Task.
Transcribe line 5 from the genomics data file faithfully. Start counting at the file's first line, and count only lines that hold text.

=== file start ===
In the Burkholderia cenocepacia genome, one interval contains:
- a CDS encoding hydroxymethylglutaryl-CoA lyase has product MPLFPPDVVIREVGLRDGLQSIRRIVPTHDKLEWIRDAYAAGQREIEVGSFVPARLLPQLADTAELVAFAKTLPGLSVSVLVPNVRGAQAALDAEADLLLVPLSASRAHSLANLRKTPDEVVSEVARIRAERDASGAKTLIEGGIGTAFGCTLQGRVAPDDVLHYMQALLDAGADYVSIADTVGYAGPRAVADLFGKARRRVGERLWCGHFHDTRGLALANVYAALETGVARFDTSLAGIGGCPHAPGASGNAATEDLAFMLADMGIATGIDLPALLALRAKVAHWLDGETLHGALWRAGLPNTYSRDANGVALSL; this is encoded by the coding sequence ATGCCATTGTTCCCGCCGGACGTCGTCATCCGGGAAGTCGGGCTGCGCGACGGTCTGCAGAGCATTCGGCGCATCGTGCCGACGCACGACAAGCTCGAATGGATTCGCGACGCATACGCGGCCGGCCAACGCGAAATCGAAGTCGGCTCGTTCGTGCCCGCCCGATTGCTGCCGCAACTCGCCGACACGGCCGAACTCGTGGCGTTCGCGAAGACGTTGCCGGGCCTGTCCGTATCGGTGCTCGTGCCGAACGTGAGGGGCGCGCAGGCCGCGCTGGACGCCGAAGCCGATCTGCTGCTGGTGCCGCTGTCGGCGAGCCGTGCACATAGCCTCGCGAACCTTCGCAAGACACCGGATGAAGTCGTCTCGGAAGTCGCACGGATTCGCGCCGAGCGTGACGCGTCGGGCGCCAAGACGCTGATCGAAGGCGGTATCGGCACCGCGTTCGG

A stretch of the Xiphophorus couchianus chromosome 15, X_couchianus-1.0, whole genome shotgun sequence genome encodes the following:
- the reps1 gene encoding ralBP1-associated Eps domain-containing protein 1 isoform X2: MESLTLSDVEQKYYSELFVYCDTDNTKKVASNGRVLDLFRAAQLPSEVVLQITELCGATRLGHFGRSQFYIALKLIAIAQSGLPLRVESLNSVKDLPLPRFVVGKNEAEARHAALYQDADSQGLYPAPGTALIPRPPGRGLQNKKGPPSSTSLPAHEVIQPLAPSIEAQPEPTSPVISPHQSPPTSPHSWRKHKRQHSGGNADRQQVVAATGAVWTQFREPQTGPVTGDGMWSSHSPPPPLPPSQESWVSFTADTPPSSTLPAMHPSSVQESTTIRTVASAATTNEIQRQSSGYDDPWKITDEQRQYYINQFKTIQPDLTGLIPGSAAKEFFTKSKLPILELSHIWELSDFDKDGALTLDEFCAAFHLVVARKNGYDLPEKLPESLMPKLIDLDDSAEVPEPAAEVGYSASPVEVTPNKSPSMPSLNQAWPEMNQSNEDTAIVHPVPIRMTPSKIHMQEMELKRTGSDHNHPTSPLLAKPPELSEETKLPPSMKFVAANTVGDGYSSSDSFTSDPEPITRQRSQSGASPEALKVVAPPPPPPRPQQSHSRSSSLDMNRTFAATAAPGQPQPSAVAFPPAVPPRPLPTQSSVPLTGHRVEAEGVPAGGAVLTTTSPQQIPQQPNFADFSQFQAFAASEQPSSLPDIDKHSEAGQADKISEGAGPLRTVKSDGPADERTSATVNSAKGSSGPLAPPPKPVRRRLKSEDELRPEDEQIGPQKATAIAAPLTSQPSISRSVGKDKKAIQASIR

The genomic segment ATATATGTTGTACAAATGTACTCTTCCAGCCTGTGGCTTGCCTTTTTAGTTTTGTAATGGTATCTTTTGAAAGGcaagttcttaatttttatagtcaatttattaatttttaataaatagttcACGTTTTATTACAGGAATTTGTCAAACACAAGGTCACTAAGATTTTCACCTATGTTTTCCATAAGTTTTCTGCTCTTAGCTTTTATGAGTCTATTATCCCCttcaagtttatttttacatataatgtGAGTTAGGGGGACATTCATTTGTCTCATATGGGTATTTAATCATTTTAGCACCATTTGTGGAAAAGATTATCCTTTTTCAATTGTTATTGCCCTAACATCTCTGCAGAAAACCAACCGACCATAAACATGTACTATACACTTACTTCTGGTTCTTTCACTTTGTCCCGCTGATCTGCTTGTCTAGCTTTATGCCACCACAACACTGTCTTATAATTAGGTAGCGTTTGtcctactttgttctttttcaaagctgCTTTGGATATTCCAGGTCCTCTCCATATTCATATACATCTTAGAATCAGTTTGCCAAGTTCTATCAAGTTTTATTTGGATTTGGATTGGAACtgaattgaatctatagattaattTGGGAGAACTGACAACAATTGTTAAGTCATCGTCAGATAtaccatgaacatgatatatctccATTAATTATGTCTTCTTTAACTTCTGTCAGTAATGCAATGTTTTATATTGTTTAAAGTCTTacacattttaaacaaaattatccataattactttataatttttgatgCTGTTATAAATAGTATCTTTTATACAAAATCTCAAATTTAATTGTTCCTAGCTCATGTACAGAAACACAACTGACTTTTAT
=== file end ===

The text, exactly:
The genomic segment ATATATGTTGTACAAATGTACTCTTCCAGCCTGTGGCTTGCCTTTTTAGTTTTGTAATGGTATCTTTTGAAAGGcaagttcttaatttttatagtcaatttattaatttttaataaatagttcACGTTTTATTACAGGAATTTGTCAAACACAAGGTCACTAAGATTTTCACCTATGTTTTCCATAAGTTTTCTGCTCTTAGCTTTTATGAGTCTATTATCCCCttcaagtttatttttacatataatgtGAGTTAGGGGGACATTCATTTGTCTCATATGGGTATTTAATCATTTTAGCACCATTTGTGGAAAAGATTATCCTTTTTCAATTGTTATTGCCCTAACATCTCTGCAGAAAACCAACCGACCATAAACATGTACTATACACTTACTTCTGGTTCTTTCACTTTGTCCCGCTGATCTGCTTGTCTAGCTTTATGCCACCACAACACTGTCTTATAATTAGGTAGCGTTTGtcctactttgttctttttcaaagctgCTTTGGATATTCCAGGTCCTCTCCATATTCATATACATCTTAGAATCAGTTTGCCAAGTTCTATCAAGTTTTATTTGGATTTGGATTGGAACtgaattgaatctatagattaattTGGGAGAACTGACAACAATTGTTAAGTCATCGTCAGATAtaccatgaacatgatatatctccATTAATTATGTCTTCTTTAACTTCTGTCAGTAATGCAATGTTTTATATTGTTTAAAGTCTTacacattttaaacaaaattatccataattactttataatttttgatgCTGTTATAAATAGTATCTTTTATACAAAATCTCAAATTTAATTGTTCCTAGCTCATGTACAGAAACACAACTGACTTTTAT